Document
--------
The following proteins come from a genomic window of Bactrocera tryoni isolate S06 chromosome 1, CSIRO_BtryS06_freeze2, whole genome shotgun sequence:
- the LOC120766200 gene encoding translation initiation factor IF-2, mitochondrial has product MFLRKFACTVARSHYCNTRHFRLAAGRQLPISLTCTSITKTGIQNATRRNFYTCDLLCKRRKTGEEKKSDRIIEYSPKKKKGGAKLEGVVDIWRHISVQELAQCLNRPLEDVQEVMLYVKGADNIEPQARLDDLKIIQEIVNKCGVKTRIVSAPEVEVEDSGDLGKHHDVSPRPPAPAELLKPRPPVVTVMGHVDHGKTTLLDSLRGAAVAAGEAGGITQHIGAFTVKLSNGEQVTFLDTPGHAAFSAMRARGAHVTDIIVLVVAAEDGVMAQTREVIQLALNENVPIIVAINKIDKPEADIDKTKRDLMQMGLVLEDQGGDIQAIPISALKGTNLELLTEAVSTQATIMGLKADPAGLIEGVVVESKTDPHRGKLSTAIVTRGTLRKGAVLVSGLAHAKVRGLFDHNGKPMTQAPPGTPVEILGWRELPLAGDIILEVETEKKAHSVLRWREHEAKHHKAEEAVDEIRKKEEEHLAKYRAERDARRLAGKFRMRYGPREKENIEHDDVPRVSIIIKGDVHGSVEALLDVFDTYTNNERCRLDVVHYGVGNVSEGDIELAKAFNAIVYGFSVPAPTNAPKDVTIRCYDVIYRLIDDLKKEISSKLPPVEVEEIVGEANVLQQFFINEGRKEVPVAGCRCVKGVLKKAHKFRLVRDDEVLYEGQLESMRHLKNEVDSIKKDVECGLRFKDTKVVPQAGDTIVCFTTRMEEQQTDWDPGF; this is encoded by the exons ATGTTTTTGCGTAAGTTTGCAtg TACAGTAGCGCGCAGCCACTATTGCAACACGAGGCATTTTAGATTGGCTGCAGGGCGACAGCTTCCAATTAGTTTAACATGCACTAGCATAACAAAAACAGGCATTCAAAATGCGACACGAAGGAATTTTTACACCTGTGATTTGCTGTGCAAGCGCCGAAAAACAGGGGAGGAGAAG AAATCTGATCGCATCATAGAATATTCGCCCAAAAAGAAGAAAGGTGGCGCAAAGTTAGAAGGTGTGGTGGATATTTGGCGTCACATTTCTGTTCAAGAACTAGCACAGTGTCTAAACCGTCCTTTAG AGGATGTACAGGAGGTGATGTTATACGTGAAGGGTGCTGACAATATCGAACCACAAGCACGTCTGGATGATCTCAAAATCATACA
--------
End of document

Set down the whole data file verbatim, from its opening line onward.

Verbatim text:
The following proteins come from a genomic window of Bactrocera tryoni isolate S06 chromosome 1, CSIRO_BtryS06_freeze2, whole genome shotgun sequence:
- the LOC120766200 gene encoding translation initiation factor IF-2, mitochondrial has product MFLRKFACTVARSHYCNTRHFRLAAGRQLPISLTCTSITKTGIQNATRRNFYTCDLLCKRRKTGEEKKSDRIIEYSPKKKKGGAKLEGVVDIWRHISVQELAQCLNRPLEDVQEVMLYVKGADNIEPQARLDDLKIIQEIVNKCGVKTRIVSAPEVEVEDSGDLGKHHDVSPRPPAPAELLKPRPPVVTVMGHVDHGKTTLLDSLRGAAVAAGEAGGITQHIGAFTVKLSNGEQVTFLDTPGHAAFSAMRARGAHVTDIIVLVVAAEDGVMAQTREVIQLALNENVPIIVAINKIDKPEADIDKTKRDLMQMGLVLEDQGGDIQAIPISALKGTNLELLTEAVSTQATIMGLKADPAGLIEGVVVESKTDPHRGKLSTAIVTRGTLRKGAVLVSGLAHAKVRGLFDHNGKPMTQAPPGTPVEILGWRELPLAGDIILEVETEKKAHSVLRWREHEAKHHKAEEAVDEIRKKEEEHLAKYRAERDARRLAGKFRMRYGPREKENIEHDDVPRVSIIIKGDVHGSVEALLDVFDTYTNNERCRLDVVHYGVGNVSEGDIELAKAFNAIVYGFSVPAPTNAPKDVTIRCYDVIYRLIDDLKKEISSKLPPVEVEEIVGEANVLQQFFINEGRKEVPVAGCRCVKGVLKKAHKFRLVRDDEVLYEGQLESMRHLKNEVDSIKKDVECGLRFKDTKVVPQAGDTIVCFTTRMEEQQTDWDPGF; this is encoded by the exons ATGTTTTTGCGTAAGTTTGCAtg TACAGTAGCGCGCAGCCACTATTGCAACACGAGGCATTTTAGATTGGCTGCAGGGCGACAGCTTCCAATTAGTTTAACATGCACTAGCATAACAAAAACAGGCATTCAAAATGCGACACGAAGGAATTTTTACACCTGTGATTTGCTGTGCAAGCGCCGAAAAACAGGGGAGGAGAAG AAATCTGATCGCATCATAGAATATTCGCCCAAAAAGAAGAAAGGTGGCGCAAAGTTAGAAGGTGTGGTGGATATTTGGCGTCACATTTCTGTTCAAGAACTAGCACAGTGTCTAAACCGTCCTTTAG AGGATGTACAGGAGGTGATGTTATACGTGAAGGGTGCTGACAATATCGAACCACAAGCACGTCTGGATGATCTCAAAATCATACA